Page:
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Making Space at CBI to Talk About Israel

05/25/2023 06:15:21 PM


Rabbi Steve Folberg

I know that many of you took the opportunity to participate in the various festivities in honor of the seventy-fifth anniversary of the founding of the State of Israel, held at the JCC on April 30. CBI as an organization was well represented at the Shalom Austin celebration, and by all accounts it was a smashing success.

At the same time, I've been involved in conversations stretching back to well before the COVID-19 pandemic, conversations about the need for space within CBI to discuss and explore our members’ diverse and often complex relationships with Israel. From those conversations, I’ve learned that our Congregation Beth Israel family includes people who,

  • have made multiple visits and love the land and the people.
  • have children and grandchildren who have made aliyah, who have served or are serving in the Israel Defense Forces, who have families and careers in Israel.
  • admire Israel’s economic, scientific and technological achievements.
  • cherish Israel as the birthplace of Judaism, the land where Hebrew is a living language, the only country in the world where being Jewish is normative.
  • resent the UN’s hyper focus on Israel.
  • agonize over the thin line between anti-Zionist activism and antisemitism.
  • are worried by the inclusion of ultranationalist, theocratic, racist and homophobic Knesset Members in the current government coalition.
  • wrestle with Israel’s human rights record with regard to Palestinians, immigrant workers, non-Orthodox Jews and other marginalized groups.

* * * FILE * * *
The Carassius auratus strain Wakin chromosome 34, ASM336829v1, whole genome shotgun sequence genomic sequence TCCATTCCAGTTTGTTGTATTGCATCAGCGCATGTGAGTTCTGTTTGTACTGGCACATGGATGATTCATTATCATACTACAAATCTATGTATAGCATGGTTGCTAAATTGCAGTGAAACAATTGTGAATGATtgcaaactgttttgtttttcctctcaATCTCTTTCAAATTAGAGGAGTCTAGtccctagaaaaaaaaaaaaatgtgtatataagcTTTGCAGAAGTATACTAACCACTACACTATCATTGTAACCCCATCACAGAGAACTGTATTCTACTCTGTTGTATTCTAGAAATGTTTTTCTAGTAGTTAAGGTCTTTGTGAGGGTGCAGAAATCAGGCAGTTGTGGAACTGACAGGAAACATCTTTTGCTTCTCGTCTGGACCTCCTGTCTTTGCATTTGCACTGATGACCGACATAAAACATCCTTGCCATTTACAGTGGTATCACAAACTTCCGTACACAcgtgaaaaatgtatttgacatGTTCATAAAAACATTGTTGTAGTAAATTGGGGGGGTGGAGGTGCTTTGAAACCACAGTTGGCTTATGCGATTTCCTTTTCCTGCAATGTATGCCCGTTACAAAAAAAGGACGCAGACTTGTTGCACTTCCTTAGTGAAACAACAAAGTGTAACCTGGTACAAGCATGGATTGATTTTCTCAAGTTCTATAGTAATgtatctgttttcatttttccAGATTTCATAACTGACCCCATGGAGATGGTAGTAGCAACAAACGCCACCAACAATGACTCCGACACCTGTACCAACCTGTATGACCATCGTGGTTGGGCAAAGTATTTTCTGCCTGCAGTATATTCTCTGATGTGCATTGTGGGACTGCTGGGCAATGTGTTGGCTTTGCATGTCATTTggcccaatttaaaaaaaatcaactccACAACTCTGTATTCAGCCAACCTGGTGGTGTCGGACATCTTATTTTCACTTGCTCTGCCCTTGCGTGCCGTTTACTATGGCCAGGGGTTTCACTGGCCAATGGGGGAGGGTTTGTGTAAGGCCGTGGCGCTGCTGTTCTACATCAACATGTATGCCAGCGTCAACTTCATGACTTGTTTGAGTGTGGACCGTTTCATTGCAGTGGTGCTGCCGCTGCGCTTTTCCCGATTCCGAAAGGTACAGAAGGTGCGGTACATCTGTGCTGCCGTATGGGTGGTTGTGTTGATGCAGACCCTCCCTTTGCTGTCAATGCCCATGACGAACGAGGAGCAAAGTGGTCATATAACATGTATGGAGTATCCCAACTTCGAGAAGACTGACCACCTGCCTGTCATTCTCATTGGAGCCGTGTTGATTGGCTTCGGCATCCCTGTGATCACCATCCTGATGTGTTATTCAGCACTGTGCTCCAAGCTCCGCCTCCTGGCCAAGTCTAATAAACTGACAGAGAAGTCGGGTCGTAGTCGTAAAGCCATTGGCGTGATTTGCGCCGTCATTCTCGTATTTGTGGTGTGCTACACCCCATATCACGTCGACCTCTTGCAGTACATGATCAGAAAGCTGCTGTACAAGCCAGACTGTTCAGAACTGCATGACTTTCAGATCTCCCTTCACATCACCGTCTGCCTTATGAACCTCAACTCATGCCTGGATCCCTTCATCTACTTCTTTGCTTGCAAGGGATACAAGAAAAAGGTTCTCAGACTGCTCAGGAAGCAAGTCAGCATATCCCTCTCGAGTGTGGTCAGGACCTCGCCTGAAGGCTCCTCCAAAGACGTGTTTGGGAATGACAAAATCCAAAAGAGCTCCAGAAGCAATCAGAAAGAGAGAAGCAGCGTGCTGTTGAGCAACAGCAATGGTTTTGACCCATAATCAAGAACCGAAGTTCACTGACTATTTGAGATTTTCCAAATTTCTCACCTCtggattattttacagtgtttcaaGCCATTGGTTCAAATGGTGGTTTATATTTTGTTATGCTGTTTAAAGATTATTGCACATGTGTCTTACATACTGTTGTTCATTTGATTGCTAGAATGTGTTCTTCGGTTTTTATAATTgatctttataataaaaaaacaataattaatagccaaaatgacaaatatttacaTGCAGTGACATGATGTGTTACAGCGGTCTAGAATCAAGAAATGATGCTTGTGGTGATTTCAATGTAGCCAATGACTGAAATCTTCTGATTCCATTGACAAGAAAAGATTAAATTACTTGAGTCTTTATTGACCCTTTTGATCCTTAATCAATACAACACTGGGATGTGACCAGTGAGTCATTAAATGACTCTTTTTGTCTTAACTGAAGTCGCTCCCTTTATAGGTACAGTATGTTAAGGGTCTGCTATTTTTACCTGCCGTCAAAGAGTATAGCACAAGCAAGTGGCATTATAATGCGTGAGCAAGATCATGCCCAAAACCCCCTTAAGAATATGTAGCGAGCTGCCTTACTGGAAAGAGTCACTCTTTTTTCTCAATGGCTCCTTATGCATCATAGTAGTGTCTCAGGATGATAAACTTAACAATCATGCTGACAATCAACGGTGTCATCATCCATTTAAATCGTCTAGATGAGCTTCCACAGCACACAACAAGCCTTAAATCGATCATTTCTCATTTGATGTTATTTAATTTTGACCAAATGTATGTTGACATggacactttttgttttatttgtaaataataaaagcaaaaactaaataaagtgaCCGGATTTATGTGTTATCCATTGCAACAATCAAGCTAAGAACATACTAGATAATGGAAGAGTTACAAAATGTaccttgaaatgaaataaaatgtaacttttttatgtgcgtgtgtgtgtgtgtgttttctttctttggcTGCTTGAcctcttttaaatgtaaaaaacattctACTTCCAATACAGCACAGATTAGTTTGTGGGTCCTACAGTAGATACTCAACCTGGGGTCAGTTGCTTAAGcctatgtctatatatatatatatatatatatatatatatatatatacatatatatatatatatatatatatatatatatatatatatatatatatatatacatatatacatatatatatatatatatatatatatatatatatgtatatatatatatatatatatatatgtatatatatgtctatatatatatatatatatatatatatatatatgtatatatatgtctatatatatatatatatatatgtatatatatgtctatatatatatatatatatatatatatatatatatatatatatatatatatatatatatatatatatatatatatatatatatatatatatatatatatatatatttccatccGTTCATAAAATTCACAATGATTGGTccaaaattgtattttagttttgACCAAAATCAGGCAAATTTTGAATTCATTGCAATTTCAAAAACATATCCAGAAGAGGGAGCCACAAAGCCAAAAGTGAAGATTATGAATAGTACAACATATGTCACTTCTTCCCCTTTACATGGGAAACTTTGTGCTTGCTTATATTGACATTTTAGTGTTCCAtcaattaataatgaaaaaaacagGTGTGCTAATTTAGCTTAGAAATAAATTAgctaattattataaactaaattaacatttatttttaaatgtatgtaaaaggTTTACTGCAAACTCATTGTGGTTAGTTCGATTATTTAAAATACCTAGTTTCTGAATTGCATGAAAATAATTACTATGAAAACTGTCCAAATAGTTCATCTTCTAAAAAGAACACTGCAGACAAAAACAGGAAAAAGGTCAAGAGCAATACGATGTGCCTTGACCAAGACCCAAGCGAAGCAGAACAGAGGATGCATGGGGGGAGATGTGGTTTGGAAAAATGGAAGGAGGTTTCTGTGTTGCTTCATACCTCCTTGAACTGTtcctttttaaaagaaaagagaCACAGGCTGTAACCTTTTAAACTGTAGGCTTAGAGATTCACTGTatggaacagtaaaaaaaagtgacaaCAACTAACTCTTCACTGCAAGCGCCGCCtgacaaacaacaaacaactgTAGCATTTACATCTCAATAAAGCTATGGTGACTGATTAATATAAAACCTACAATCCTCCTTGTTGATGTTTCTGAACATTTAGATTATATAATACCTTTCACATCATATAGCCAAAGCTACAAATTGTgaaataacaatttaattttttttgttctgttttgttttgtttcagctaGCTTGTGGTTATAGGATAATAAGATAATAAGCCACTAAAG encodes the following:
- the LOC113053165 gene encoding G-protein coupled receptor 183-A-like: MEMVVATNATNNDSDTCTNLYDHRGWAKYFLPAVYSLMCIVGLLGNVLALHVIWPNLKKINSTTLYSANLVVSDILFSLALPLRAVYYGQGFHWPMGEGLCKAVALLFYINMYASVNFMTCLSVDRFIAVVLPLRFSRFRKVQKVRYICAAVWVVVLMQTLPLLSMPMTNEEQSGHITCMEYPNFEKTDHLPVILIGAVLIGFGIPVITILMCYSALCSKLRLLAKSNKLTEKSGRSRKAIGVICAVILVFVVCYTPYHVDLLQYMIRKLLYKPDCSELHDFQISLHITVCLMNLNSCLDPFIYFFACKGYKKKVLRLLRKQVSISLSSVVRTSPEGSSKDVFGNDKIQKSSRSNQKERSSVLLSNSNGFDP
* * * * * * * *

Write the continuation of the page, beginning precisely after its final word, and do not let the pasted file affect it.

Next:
• fret over the voices of authoritarianism in Israel that, left unchallenged, could destroy Israeli democracy.
  • are upset that their Reform conversion to Judaism would not be accepted by the Israeli Chief Rabbinate…
  • are torn between their progressive political leanings and the way they have felt targeted in liberal spaces for their Jewish or Israeli ties.

In keeping with CBI's core values of openness and mutual respect, I could not ignore the feeling that some of you expressed to me that Israel was somehow taboo as a topic of conversation within CBI. To me that was just unacceptable.

Although it took many months of conversation to make it happen, we finally held two installments of "Let's Talk About Israel," one on April 30 and one on May 7. Both sessions were fantastic. On April 30, we spent our time in personal sharing, talking about why we had taken the time to participate in this program. The conversation was deeply personal, open and revealing. Most important, it seemed that everyone felt respected and heard.

In our second session on May 7, we were blessed that Cantor Evan Kent, a longtime friend from our seminary days who has been living in Israel for the past decade with his husband, Rabbi Don Goor, spoke to us live on Zoom from their home in Tel Aviv. Evan did an extraordinary job unpacking the forces that have resulted in hundreds of thousands of Israeli citizens protesting in the streets, speaking up against not only the proposed weakening of the Israeli Supreme Court as a check on prime ministerial and Knesset power, but also raising their voices against homophobia, misogyny, civil rights abuses and more. Everyone left feeling enlightened, worried, hopeful and grateful for the opportunity to just "talk about Israel" with one's fellow Jews, in a passionate but respectful community.

It's my hope that we will be able to continue these sessions in a more extended form next fall. Keep an eye out for more publicity.

By the way, I'm looking forward to leading our Shavuot morning festival service this coming Friday at 9 AM, both in person in the CBI chapel and also streamed on our YouTube channel. The service includes lots of joyful celebration, along with the Yizkor memorial prayers on behalf of our departed loved ones.

All my best,

Rabbi Steven Folberg

Sat, April 20 2024 12 Nisan 5784